29. The FRA has produced a checklist of key considerations to help businesses and administrations respect fundamental rights when using AI.[8] This is a useful resource for ombudsman offices. The conclusions of the 2022 ENO conference[9] included the proposal to draw up a list of good practices for public administrations using AI. Such a list could be valuable, especially given that it will still take several years before the standards and safeguards proposed in the draft AI Act come into force, while in the meantime public administrations already use AI and have imminent plans to roll out more AI to support their functions.[10]  The European Ombudsman will reflect on how to develop such a list, in cooperation with ENO members.

30. The emergence of AI also represents a human resources challenge. Both public and private sectors have started to search for experts in the AI field, and a shortage in experienced professionals could become a challenge for the public sector in particular. This challenge will also apply to ombudsman offices, and the European Ombudsman will reflect on how to address this, including within the ENO.

31. Assuming the AI Act is adopted, there will be ample room for further cooperation in the ENO. The governance structure of enforcement, implementation and exchange of information, proposed in the draft AI Act, is based on a system of interaction between national and EU bodies. Ombudsman offices could also be identified by Member States as national bodies supervising fundamental rights protection. The European Ombudsman will continue to assess what practical steps could be taken within the ENO in this area.

32. This strategic initiative has demonstrated that, in the future, there are likely to be open questions regarding transparency towards the public (for example, concerning the proposed public EU-wide register of stand-alone AI systems). It is also to be expected that there will be difficulties as regards accountability: meeting the requirements for human oversight; transparency of the metrics used in AI testing and validation processes; how traceability will be ensured; and compliance with the obligation to keep logs and documentation.

33. This strategic initiative enabled the European Ombudsman and the ENO to gain a good insight into the future EU regulatory landscape for AI, into its deployment by the EU administration and across the public sector more generally. In addition to continuing to share relevant information with the ENO, for which the digitalisation of public administrations is a priority, the European Ombudsman will use this strategic initiative to inform possible future work in this area and to prepare for potential future complaints.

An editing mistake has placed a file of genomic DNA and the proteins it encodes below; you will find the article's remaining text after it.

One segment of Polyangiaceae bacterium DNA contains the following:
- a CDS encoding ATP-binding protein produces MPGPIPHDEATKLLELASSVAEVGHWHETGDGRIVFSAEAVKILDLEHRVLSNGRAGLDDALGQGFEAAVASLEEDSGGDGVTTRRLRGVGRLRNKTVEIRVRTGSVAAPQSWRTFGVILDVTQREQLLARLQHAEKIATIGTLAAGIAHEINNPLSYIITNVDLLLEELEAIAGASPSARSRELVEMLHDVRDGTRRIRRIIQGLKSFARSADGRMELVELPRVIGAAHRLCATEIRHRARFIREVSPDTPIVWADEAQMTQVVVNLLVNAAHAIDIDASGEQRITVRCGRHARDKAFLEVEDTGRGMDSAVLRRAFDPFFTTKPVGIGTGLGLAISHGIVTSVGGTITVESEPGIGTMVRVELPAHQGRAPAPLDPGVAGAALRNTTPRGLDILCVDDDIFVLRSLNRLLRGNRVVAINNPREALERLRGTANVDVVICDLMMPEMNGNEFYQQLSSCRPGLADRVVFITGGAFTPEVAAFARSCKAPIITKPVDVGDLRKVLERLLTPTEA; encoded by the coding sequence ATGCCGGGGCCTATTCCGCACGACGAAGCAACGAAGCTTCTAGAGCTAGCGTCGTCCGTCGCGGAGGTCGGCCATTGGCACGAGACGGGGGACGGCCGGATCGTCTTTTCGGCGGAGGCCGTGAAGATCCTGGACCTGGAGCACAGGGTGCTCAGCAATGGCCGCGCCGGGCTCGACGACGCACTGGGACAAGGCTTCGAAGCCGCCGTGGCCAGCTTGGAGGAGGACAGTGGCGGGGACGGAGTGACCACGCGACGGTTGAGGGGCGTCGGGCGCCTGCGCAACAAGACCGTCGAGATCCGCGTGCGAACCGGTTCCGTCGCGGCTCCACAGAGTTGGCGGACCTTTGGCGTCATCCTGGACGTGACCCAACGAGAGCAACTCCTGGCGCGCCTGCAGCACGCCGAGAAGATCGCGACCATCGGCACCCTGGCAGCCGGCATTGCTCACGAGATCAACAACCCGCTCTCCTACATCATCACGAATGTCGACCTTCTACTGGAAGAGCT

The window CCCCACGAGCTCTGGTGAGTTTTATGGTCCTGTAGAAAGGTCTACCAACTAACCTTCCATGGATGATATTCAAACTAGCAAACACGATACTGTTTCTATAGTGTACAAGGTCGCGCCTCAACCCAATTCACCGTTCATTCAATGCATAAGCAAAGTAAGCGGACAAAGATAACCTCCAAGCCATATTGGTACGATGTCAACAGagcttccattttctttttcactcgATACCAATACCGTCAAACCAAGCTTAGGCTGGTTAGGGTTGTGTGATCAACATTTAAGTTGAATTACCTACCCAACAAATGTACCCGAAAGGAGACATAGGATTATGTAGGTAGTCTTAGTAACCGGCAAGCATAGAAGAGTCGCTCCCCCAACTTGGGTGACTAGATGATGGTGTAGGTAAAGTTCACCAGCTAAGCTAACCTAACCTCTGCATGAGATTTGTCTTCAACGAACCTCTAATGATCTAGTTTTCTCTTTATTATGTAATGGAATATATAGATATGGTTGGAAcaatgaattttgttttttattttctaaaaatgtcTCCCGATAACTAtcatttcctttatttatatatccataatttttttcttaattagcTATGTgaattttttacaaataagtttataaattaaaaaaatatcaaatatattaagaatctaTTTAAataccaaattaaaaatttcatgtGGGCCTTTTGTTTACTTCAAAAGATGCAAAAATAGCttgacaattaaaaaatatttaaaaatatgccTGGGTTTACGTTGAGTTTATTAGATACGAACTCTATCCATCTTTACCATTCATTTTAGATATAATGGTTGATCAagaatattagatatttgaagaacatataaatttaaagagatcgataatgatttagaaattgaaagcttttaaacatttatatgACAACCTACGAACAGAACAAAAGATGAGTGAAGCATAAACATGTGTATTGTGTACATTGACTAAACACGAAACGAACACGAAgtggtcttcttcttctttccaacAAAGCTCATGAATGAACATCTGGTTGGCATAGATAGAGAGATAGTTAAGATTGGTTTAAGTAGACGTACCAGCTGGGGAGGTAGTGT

[1] An example of such guidance is the report of the Dutch Ombudsman, ‘The citizen is not a dataset’: https://www.nationaleombudsman.nl/nieuws/onderzoeken/the-citizen-is-not-a-dataset

[2] Proposal for a regulation of the European Parliament and Council laying down harmonised rules on artificial intelligence (AI Act) https://eur-lex.europa.eu/legal-content/EN/TXT/?uri=CELEX%3A52021PC0206

[3] Proposal for a Regulation of the European Parliament and of the Council Laying Down Harmonised Rules on Artificial Intelligence (Artificial Intelligence Act) https://eur-lex.europa.eu/legal-content/EN/TXT/?uri=CELEX%3A52021PC0206

See also https://digital-strategy.ec.europa.eu/en/policies/european-approach-artificial-intelligence

[4] The full text of the meeting reports can be consulted here:

https://www.ombudsman.europa.eu/en/doc/inspection-report/en/149338

https://www.ombudsman.europa.eu/en/doc/inspection-report/en/154290

[5] More information on the platform: https://ec.europa.eu/commission/presscorner/api/files/attachment/868811/Future%20of%20Europe%20Conference%20Introducing%20platform.pdf.pdf  

[6] See EDPS-EDBP Joint Opinion on the proposal for an Artificial Intelligence Act: https://edps.europa.eu/node/7140_en

[7] See FRA´s 2020 report ‘Getting the Future Right: Artificial Intelligence and Fundamental Rights.’, available at: https://fra.europa.eu/sites/default/files/fra_uploads/fra-2020-artificial-intelligence_en.pdf

[8] https://fra.europa.eu/en/publications-and-resources/infographics/fundamental-rights-ai-what-consider

[9] https://www.ombudsman.europa.eu/en/event/en/1438

[10] During the 2022 ENO conference, the Danish Parliamentary Ombudsman suggested that ombudsmen could already try engaging with public authorities during the development phase of new digital systems using AI, to help designers take into account legal obligations and the principles of good administration.